right: Protein shake in glass vial after 16 days and 18 hours


A small vial filled with the desired dispersion was placed in one of the ScanTower of the MS 20. The scanning system is composed of a transmission and backscattering LED along with a detector. This system moved along the vertical side of the vial (z-axis). The obtained transmission and backscattering intensity is represented in an intensity-position diagram. The sample was scanned at regular time intervals.

Changes in the detected measuring signal can provide explanations on the stability properties of the sample. Figure  2 shows the MS 20 stability analysis system and its six independent Scan Towers.

Prior to the measurement and as advised by the producer, the protein shake was shaken for one minute in its original container. 20 ml were then poured in a transparent glass vial and measured at T = 25 °C every 5 min during 16 days and 18 hours. The measured zone is between 0 mm (bottom of the glass) and 55 mm (fill level of the vial). Figure 1 right shows the protein shake vial at the end of the experiment.

Fig. 2: DataPhysics Instruments MS 20 stability analysis system


Figure 3 shows the plots of the transmission and backscattering intensities against the position. The colour-coding of the curves indicates the time at which they were recorded, from red (start of the experiment) to purple (end of experiment). Every curve represents one individual measurement.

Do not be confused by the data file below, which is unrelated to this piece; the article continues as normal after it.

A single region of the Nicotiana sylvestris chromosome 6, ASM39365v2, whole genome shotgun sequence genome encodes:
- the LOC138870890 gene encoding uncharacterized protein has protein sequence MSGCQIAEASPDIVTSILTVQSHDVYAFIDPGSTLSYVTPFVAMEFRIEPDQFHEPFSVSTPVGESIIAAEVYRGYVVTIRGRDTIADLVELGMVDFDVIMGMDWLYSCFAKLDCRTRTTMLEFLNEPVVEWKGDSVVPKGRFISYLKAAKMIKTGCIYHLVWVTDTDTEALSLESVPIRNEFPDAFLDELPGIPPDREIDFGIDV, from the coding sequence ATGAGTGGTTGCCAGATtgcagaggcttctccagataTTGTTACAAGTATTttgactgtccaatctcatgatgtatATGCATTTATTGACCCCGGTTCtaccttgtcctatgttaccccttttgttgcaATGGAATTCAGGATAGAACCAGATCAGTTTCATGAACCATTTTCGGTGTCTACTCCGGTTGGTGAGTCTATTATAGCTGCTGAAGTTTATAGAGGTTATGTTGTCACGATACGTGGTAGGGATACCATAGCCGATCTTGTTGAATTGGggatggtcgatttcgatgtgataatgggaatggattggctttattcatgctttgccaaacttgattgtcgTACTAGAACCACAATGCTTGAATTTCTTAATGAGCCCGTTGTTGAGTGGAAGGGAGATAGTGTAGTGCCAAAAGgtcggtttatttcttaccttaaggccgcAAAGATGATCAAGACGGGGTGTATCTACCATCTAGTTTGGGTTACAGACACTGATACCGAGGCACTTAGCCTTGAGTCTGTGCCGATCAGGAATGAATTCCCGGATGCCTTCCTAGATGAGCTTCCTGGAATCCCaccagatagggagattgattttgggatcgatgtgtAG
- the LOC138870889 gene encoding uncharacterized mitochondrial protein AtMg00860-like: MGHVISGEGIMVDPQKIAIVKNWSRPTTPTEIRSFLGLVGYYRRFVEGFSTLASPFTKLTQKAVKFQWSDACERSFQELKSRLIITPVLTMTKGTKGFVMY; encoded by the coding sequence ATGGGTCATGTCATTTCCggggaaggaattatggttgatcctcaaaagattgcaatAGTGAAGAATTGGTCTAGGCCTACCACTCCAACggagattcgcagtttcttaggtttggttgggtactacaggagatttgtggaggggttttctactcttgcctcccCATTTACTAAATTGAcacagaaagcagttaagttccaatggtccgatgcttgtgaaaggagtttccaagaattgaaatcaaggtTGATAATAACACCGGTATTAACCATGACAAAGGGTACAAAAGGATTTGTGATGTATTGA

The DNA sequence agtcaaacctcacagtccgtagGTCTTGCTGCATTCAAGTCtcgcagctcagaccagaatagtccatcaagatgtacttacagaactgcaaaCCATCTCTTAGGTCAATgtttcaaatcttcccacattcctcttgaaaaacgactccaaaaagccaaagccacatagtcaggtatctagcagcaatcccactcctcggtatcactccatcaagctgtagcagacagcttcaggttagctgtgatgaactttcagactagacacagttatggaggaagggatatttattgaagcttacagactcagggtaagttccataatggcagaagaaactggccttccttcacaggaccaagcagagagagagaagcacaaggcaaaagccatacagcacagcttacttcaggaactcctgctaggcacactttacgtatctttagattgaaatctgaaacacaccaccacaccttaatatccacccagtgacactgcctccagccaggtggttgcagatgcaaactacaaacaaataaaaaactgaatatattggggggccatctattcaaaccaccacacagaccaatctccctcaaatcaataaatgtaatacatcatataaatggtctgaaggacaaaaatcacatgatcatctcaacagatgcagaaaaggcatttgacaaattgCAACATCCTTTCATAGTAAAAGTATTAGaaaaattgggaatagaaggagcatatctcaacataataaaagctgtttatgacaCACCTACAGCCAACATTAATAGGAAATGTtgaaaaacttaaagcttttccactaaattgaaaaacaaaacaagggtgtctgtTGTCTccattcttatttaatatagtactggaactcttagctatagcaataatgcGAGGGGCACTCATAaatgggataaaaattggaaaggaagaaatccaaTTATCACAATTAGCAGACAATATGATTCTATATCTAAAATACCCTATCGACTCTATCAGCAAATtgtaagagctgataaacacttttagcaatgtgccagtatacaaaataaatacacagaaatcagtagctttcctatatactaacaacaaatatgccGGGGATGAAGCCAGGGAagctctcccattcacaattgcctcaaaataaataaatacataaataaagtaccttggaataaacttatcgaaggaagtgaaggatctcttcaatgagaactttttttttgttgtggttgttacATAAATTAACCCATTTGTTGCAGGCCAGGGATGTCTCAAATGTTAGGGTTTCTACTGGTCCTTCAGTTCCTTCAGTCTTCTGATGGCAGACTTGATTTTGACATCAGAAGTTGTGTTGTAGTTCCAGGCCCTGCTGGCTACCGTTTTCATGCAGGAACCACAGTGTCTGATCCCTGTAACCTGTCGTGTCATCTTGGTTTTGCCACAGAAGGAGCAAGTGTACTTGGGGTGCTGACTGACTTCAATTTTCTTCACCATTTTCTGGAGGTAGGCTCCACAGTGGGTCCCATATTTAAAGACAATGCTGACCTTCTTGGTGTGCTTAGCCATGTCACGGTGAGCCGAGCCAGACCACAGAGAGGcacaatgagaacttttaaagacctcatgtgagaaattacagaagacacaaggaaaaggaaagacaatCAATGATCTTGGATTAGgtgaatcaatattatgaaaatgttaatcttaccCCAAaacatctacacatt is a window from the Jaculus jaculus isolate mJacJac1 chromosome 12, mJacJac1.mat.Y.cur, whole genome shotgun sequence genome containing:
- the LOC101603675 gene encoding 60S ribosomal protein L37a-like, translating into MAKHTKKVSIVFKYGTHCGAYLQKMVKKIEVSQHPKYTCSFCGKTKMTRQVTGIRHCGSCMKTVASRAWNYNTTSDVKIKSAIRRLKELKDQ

The transmission diagram, shows a constant mean intensity value of ITr = 0 % with no changes throughout the whole experiment. This can be explained by the opaque appearance of the protein shake which prevents the transmission of any incident light.

The backscattering diagram, on the other hand, shows a clear mean signal between 2 mm and 55 mm of IBS = 22 % and a time dependent change of this signal. This becomes even more obvious once the change in intensity compared to the first measurement is being plotted (see Figure 4).